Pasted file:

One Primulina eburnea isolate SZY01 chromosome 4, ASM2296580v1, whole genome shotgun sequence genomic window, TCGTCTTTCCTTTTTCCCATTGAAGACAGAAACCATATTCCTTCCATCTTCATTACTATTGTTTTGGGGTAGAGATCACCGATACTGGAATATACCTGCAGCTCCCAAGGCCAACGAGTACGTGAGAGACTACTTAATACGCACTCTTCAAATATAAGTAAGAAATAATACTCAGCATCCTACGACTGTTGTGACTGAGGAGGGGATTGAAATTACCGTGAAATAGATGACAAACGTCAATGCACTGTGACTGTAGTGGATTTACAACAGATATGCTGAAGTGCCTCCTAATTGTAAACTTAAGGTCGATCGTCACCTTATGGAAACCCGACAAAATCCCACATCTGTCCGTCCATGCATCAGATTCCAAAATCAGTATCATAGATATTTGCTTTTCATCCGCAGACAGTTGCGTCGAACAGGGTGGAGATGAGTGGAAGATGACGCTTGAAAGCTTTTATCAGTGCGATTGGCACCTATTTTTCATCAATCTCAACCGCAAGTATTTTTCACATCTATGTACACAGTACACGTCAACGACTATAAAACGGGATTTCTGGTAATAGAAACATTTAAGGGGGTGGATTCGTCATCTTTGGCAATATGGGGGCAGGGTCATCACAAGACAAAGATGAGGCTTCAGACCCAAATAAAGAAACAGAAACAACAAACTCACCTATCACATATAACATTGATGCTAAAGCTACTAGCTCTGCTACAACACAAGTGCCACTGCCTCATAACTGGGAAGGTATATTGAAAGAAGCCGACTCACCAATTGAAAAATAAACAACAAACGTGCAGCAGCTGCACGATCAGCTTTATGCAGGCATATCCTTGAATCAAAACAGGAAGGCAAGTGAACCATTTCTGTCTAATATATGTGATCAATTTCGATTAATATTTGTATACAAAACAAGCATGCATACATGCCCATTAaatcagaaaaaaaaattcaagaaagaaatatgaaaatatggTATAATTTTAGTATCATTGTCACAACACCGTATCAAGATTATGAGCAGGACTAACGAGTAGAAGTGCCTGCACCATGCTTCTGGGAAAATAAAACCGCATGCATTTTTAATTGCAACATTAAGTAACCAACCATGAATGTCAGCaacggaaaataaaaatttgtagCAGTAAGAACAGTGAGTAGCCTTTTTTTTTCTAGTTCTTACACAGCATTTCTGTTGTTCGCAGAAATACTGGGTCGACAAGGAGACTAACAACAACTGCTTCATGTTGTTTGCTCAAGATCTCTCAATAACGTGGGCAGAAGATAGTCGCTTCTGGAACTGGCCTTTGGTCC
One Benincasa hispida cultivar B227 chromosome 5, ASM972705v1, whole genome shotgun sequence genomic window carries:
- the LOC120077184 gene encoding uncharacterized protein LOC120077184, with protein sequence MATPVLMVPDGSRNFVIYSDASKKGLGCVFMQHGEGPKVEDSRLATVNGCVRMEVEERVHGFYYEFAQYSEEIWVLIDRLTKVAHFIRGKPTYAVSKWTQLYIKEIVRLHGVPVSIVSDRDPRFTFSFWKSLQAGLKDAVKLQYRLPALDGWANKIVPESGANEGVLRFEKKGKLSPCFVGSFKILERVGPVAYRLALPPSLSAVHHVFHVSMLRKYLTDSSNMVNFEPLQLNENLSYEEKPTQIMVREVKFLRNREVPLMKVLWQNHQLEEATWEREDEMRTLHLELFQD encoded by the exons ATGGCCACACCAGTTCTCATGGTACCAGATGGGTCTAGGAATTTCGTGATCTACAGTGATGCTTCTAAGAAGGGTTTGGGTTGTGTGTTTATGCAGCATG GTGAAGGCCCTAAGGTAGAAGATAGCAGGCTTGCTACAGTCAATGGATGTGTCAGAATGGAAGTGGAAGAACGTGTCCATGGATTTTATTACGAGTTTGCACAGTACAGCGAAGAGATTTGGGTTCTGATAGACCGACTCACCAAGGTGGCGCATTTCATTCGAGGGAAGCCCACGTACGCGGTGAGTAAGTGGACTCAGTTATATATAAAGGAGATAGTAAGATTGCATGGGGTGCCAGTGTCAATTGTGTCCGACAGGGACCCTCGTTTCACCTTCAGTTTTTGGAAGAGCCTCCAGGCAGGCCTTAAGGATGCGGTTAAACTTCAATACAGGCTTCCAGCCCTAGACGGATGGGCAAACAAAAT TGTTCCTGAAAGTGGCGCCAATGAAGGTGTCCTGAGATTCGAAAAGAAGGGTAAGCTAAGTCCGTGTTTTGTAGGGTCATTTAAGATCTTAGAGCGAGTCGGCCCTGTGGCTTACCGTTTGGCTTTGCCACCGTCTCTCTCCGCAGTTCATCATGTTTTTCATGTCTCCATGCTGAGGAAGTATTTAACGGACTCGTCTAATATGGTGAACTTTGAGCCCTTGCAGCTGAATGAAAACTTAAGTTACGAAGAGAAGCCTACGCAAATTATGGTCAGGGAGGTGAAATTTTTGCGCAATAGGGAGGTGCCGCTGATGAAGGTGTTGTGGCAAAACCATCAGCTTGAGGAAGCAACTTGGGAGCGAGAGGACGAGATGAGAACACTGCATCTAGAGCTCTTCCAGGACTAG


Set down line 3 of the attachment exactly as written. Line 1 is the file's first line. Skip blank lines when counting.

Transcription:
- the LOC120077184 gene encoding uncharacterized protein LOC120077184, with protein sequence MATPVLMVPDGSRNFVIYSDASKKGLGCVFMQHGEGPKVEDSRLATVNGCVRMEVEERVHGFYYEFAQYSEEIWVLIDRLTKVAHFIRGKPTYAVSKWTQLYIKEIVRLHGVPVSIVSDRDPRFTFSFWKSLQAGLKDAVKLQYRLPALDGWANKIVPESGANEGVLRFEKKGKLSPCFVGSFKILERVGPVAYRLALPPSLSAVHHVFHVSMLRKYLTDSSNMVNFEPLQLNENLSYEEKPTQIMVREVKFLRNREVPLMKVLWQNHQLEEATWEREDEMRTLHLELFQD encoded by the exons ATGGCCACACCAGTTCTCATGGTACCAGATGGGTCTAGGAATTTCGTGATCTACAGTGATGCTTCTAAGAAGGGTTTGGGTTGTGTGTTTATGCAGCATG GTGAAGGCCCTAAGGTAGAAGATAGCAGGCTTGCTACAGTCAATGGATGTGTCAGAATGGAAGTGGAAGAACGTGTCCATGGATTTTATTACGAGTTTGCACAGTACAGCGAAGAGATTTGGGTTCTGATAGACCGACTCACCAAGGTGGCGCATTTCATTCGAGGGAAGCCCACGTACGCGGTGAGTAAGTGGACTCAGTTATATATAAAGGAGATAGTAAGATTGCATGGGGTGCCAGTGTCAATTGTGTCCGACAGGGACCCTCGTTTCACCTTCAGTTTTTGGAAGAGCCTCCAGGCAGGCCTTAAGGATGCGGTTAAACTTCAATACAGGCTTCCAGCCCTAGACGGATGGGCAAACAAAAT TGTTCCTGAAAGTGGCGCCAATGAAGGTGTCCTGAGATTCGAAAAGAAGGGTAAGCTAAGTCCGTGTTTTGTAGGGTCATTTAAGATCTTAGAGCGAGTCGGCCCTGTGGCTTACCGTTTGGCTTTGCCACCGTCTCTCTCCGCAGTTCATCATGTTTTTCATGTCTCCATGCTGAGGAAGTATTTAACGGACTCGTCTAATATGGTGAACTTTGAGCCCTTGCAGCTGAATGAAAACTTAAGTTACGAAGAGAAGCCTACGCAAATTATGGTCAGGGAGGTGAAATTTTTGCGCAATAGGGAGGTGCCGCTGATGAAGGTGTTGTGGCAAAACCATCAGCTTGAGGAAGCAACTTGGGAGCGAGAGGACGAGATGAGAACACTGCATCTAGAGCTCTTCCAGGACTAG